In the first six months of 2017, Chinese car sales are up just 3% to 10,93 million. If the market maintains this growth rate, it will become the lowest increase in more than 13 years and possibly in more than 25 years. And there’s reason to believe it will come to that scenario, if you look at the sales curve in the second half of 2016, with increasing sales in the last quarter due to a pending increase in sales tax on cars with engines smaller than 1,6 liters, from 5% to 7,5%. Then again, that same tax will rise again in 2018 to 10%, so sales may show a similar curve in Q4 of 2017 as consumers pull forward their buying decisions to benefit from the lower tax. Back to the first half of 2017, in which crossovers and SUVs gained 14,9% to 4,41 million sales, while sedan sales were down 2,5% to 5,42 million and MPV sales slumped 9,4% to 1,09 million. Of these 10,9 million total passenger car sales, 42,3% came from domestic brands and 57,7% from import brands, compared to a ratio of 41,3% vs. 58,7% in all of 2016, as sales of foreign brand vehicles have slightly dipped while sales of local brands have continued to rise, especially thanks to the introduction of a range of afFordable crossovers by almost every single brand.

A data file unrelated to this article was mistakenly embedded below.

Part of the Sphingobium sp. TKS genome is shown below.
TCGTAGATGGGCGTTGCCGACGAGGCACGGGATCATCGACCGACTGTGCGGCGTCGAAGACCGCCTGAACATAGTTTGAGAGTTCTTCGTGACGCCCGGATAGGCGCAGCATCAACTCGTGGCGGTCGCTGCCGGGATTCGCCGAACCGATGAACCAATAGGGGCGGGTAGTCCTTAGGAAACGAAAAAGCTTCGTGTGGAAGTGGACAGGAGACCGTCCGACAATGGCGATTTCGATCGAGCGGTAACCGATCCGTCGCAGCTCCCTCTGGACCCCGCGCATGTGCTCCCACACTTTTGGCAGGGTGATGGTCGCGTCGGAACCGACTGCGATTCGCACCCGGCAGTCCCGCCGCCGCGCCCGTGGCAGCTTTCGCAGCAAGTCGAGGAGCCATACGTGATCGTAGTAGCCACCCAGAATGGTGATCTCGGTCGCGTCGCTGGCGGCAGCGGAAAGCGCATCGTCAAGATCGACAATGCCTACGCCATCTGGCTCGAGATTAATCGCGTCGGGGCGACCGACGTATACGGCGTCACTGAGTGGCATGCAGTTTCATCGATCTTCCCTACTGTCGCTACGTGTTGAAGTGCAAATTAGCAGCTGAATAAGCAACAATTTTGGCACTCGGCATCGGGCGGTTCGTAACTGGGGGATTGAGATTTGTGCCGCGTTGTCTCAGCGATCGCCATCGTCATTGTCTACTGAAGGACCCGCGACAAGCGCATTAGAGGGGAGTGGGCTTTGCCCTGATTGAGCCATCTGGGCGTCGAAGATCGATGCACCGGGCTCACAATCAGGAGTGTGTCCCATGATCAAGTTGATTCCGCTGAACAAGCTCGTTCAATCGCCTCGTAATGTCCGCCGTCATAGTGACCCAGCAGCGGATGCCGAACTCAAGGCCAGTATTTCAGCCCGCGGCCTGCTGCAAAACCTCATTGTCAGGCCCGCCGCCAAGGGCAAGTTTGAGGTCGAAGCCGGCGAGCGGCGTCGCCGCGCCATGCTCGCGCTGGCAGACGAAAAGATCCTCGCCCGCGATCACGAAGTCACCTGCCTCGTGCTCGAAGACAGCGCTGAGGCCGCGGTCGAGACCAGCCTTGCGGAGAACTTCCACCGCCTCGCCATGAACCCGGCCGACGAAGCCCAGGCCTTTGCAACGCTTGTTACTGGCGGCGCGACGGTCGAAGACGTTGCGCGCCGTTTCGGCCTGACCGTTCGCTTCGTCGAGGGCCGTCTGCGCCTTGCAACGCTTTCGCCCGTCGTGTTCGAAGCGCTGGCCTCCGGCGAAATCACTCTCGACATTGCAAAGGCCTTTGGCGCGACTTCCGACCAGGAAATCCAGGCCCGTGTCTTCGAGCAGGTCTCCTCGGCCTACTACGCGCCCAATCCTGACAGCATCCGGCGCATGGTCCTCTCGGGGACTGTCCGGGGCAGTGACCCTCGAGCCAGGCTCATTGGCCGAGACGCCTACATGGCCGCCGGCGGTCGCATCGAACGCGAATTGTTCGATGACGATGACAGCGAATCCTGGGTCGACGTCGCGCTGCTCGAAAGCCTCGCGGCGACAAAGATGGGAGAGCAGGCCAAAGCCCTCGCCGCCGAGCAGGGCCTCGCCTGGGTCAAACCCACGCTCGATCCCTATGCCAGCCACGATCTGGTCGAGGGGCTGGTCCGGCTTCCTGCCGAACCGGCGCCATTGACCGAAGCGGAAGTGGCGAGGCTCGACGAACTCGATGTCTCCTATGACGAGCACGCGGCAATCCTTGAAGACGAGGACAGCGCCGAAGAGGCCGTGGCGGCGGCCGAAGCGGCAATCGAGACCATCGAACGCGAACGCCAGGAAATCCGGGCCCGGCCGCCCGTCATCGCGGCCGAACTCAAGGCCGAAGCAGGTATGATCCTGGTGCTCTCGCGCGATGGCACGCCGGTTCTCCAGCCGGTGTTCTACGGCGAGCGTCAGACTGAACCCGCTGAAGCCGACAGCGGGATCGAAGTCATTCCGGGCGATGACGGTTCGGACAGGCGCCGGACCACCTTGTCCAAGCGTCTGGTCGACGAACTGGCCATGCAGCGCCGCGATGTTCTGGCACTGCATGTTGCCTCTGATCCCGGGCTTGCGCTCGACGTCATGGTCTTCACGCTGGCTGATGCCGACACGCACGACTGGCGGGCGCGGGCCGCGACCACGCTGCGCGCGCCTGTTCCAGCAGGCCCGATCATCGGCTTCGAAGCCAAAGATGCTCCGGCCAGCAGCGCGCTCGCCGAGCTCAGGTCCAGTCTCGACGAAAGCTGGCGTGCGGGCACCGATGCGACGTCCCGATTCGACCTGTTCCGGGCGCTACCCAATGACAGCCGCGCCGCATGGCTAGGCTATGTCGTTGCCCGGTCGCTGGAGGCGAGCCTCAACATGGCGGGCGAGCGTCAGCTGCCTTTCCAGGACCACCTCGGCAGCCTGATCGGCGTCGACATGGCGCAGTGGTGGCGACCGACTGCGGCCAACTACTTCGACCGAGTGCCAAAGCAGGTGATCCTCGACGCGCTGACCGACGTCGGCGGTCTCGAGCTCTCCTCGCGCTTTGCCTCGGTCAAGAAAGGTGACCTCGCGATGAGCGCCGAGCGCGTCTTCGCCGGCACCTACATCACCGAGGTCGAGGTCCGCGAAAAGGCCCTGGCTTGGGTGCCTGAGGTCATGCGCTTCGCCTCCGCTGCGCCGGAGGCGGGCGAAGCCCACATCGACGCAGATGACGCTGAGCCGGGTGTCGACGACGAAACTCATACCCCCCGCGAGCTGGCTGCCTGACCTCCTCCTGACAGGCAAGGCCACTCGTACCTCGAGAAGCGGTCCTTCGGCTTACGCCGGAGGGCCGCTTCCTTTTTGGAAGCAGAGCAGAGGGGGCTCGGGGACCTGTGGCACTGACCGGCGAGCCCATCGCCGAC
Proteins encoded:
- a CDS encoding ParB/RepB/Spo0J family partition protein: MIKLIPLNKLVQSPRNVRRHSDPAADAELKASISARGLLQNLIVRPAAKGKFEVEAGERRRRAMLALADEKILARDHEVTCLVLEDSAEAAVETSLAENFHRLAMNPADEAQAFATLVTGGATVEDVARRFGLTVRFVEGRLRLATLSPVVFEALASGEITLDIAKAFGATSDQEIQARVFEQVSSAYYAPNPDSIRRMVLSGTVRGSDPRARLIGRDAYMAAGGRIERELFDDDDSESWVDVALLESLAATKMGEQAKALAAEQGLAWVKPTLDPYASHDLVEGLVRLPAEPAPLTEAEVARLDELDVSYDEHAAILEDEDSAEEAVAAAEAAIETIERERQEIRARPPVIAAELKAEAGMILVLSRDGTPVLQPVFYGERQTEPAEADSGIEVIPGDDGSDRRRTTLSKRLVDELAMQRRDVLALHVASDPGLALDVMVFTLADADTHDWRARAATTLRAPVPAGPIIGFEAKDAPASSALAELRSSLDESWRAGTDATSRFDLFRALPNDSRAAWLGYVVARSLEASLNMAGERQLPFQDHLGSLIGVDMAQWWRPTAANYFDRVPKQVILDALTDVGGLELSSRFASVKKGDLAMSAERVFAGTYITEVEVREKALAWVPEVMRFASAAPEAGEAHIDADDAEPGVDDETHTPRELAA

But that doesn’t paint the complete picture, as European brand sales have remained virtually stable at +0,85% and US brand sales have improved only slightly better than the overall market at +3,86%. The big shift has taken place between Japanese brands and South-Korean brands, as the former are finally starting to recover from their troubles during a diplomatic spat between China and Japan in 2012 over a few islands in the East China Sea, even though only Honda and Mitsubishi have returned to the market share they held in 2011. Still, Japanese brands have grown at a pace of +16,36%, double the gains of the domestic brands, while Korean brands were the only nation to lose volume at a terrifying -46,7%. The reason for that demise has been explained in our monthly reports for the last four months, but there’s another underlying reason which has been going on for a longer period. The South-Korean brands never achieved the kind of mainstream status in China as they did in Europe or North America. They remained a low-cost, low quality option for customers who wanted an import-brand vehicle without having to pay the premium for an actual established brand from Europe, the US or Japan. When the domestic brands started to improve their quality and subsequently their brand image, and also started launching a huge number of afFordable crossovers to satisfy the demand for this type of vehicle, the Koreans were left behind as customers proved less brand loyal than expected. Especially Hyundai has been left behind in this race as its partner Beijing Automotive keeps on expanding the brand’s sedan range to no less than 9 models of different generations sold alongside each other with a 10th nameplate coming up, compared to just 4 crossovers. When recovering from the anti South-Korean sentiment, both brands need to be quick to launch afFordable crossovers to the Chinese market or risk facing reduced market shares for years to come.